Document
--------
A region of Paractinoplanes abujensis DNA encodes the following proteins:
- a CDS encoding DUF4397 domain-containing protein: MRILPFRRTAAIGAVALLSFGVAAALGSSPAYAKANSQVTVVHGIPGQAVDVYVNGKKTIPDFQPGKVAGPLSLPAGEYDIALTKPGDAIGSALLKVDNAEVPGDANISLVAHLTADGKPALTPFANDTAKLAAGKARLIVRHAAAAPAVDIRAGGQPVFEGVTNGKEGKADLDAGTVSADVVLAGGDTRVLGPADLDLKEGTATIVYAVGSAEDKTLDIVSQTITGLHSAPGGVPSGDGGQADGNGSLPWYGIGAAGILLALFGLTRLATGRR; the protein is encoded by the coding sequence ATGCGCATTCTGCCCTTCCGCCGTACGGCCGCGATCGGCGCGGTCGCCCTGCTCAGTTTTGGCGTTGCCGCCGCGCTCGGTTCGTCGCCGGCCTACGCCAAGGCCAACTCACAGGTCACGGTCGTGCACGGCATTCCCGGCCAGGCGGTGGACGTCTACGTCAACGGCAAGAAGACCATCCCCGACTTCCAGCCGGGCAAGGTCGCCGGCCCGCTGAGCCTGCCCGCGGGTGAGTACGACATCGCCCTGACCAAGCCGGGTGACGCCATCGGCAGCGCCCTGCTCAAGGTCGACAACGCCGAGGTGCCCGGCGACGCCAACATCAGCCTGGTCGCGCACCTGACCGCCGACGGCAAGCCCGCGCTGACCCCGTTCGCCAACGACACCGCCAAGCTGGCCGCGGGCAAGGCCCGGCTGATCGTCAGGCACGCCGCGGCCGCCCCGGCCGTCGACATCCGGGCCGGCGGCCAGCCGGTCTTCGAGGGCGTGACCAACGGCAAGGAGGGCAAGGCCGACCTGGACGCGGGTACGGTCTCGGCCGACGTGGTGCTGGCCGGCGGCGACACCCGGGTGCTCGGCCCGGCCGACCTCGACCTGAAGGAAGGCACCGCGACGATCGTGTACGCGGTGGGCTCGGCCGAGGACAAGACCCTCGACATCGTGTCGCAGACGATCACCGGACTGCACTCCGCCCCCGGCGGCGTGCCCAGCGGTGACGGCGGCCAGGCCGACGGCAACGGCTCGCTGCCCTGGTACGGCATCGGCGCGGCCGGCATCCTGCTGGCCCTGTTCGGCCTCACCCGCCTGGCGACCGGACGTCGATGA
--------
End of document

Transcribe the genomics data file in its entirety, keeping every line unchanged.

A region of Paractinoplanes abujensis DNA encodes the following proteins:
- a CDS encoding DUF4397 domain-containing protein: MRILPFRRTAAIGAVALLSFGVAAALGSSPAYAKANSQVTVVHGIPGQAVDVYVNGKKTIPDFQPGKVAGPLSLPAGEYDIALTKPGDAIGSALLKVDNAEVPGDANISLVAHLTADGKPALTPFANDTAKLAAGKARLIVRHAAAAPAVDIRAGGQPVFEGVTNGKEGKADLDAGTVSADVVLAGGDTRVLGPADLDLKEGTATIVYAVGSAEDKTLDIVSQTITGLHSAPGGVPSGDGGQADGNGSLPWYGIGAAGILLALFGLTRLATGRR; the protein is encoded by the coding sequence ATGCGCATTCTGCCCTTCCGCCGTACGGCCGCGATCGGCGCGGTCGCCCTGCTCAGTTTTGGCGTTGCCGCCGCGCTCGGTTCGTCGCCGGCCTACGCCAAGGCCAACTCACAGGTCACGGTCGTGCACGGCATTCCCGGCCAGGCGGTGGACGTCTACGTCAACGGCAAGAAGACCATCCCCGACTTCCAGCCGGGCAAGGTCGCCGGCCCGCTGAGCCTGCCCGCGGGTGAGTACGACATCGCCCTGACCAAGCCGGGTGACGCCATCGGCAGCGCCCTGCTCAAGGTCGACAACGCCGAGGTGCCCGGCGACGCCAACATCAGCCTGGTCGCGCACCTGACCGCCGACGGCAAGCCCGCGCTGACCCCGTTCGCCAACGACACCGCCAAGCTGGCCGCGGGCAAGGCCCGGCTGATCGTCAGGCACGCCGCGGCCGCCCCGGCCGTCGACATCCGGGCCGGCGGCCAGCCGGTCTTCGAGGGCGTGACCAACGGCAAGGAGGGCAAGGCCGACCTGGACGCGGGTACGGTCTCGGCCGACGTGGTGCTGGCCGGCGGCGACACCCGGGTGCTCGGCCCGGCCGACCTCGACCTGAAGGAAGGCACCGCGACGATCGTGTACGCGGTGGGCTCGGCCGAGGACAAGACCCTCGACATCGTGTCGCAGACGATCACCGGACTGCACTCCGCCCCCGGCGGCGTGCCCAGCGGTGACGGCGGCCAGGCCGACGGCAACGGCTCGCTGCCCTGGTACGGCATCGGCGCGGCCGGCATCCTGCTGGCCCTGTTCGGCCTCACCCGCCTGGCGACCGGACGTCGATGA